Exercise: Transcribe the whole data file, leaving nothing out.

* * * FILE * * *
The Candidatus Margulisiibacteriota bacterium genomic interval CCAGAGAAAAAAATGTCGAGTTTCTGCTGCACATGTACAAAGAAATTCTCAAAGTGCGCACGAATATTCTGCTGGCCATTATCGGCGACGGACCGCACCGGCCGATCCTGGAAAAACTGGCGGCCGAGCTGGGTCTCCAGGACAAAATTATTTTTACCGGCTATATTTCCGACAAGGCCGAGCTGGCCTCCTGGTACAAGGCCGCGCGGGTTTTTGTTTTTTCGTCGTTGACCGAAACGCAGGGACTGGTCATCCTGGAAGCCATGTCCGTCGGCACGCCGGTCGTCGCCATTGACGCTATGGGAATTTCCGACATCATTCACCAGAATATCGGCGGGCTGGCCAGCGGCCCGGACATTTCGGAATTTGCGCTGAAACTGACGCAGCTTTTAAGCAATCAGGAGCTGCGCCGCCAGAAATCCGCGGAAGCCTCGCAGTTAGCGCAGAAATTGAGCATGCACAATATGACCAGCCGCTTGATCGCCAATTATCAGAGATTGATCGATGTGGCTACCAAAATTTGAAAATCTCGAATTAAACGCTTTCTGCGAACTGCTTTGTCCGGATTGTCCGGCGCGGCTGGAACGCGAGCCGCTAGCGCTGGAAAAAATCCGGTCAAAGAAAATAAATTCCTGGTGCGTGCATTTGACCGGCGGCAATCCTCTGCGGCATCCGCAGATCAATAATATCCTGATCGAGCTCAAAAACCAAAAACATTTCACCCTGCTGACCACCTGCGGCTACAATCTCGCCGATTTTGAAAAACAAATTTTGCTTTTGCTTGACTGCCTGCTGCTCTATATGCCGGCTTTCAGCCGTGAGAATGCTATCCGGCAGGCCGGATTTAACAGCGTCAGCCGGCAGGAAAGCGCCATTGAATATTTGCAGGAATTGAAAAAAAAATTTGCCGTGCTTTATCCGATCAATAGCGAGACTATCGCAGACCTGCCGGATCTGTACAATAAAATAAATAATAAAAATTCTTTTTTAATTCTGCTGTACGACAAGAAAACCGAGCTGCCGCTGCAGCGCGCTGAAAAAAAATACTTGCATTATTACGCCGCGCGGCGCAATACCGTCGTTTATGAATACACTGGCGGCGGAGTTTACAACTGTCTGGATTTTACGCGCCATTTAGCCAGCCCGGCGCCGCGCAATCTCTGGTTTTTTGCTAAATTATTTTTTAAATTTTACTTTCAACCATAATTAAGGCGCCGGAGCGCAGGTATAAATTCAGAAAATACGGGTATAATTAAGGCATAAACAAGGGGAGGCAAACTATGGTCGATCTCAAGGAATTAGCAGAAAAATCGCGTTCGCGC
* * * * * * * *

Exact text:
The Candidatus Margulisiibacteriota bacterium genomic interval CCAGAGAAAAAAATGTCGAGTTTCTGCTGCACATGTACAAAGAAATTCTCAAAGTGCGCACGAATATTCTGCTGGCCATTATCGGCGACGGACCGCACCGGCCGATCCTGGAAAAACTGGCGGCCGAGCTGGGTCTCCAGGACAAAATTATTTTTACCGGCTATATTTCCGACAAGGCCGAGCTGGCCTCCTGGTACAAGGCCGCGCGGGTTTTTGTTTTTTCGTCGTTGACCGAAACGCAGGGACTGGTCATCCTGGAAGCCATGTCCGTCGGCACGCCGGTCGTCGCCATTGACGCTATGGGAATTTCCGACATCATTCACCAGAATATCGGCGGGCTGGCCAGCGGCCCGGACATTTCGGAATTTGCGCTGAAACTGACGCAGCTTTTAAGCAATCAGGAGCTGCGCCGCCAGAAATCCGCGGAAGCCTCGCAGTTAGCGCAGAAATTGAGCATGCACAATATGACCAGCCGCTTGATCGCCAATTATCAGAGATTGATCGATGTGGCTACCAAAATTTGAAAATCTCGAATTAAACGCTTTCTGCGAACTGCTTTGTCCGGATTGTCCGGCGCGGCTGGAACGCGAGCCGCTAGCGCTGGAAAAAATCCGGTCAAAGAAAATAAATTCCTGGTGCGTGCATTTGACCGGCGGCAATCCTCTGCGGCATCCGCAGATCAATAATATCCTGATCGAGCTCAAAAACCAAAAACATTTCACCCTGCTGACCACCTGCGGCTACAATCTCGCCGATTTTGAAAAACAAATTTTGCTTTTGCTTGACTGCCTGCTGCTCTATATGCCGGCTTTCAGCCGTGAGAATGCTATCCGGCAGGCCGGATTTAACAGCGTCAGCCGGCAGGAAAGCGCCATTGAATATTTGCAGGAATTGAAAAAAAAATTTGCCGTGCTTTATCCGATCAATAGCGAGACTATCGCAGACCTGCCGGATCTGTACAATAAAATAAATAATAAAAATTCTTTTTTAATTCTGCTGTACGACAAGAAAACCGAGCTGCCGCTGCAGCGCGCTGAAAAAAAATACTTGCATTATTACGCCGCGCGGCGCAATACCGTCGTTTATGAATACACTGGCGGCGGAGTTTACAACTGTCTGGATTTTACGCGCCATTTAGCCAGCCCGGCGCCGCGCAATCTCTGGTTTTTTGCTAAATTATTTTTTAAATTTTACTTTCAACCATAATTAAGGCGCCGGAGCGCAGGTATAAATTCAGAAAATACGGGTATAATTAAGGCATAAACAAGGGGAGGCAAACTATGGTCGATCTCAAGGAATTAGCAGAAAAATCGCGTTCGCGC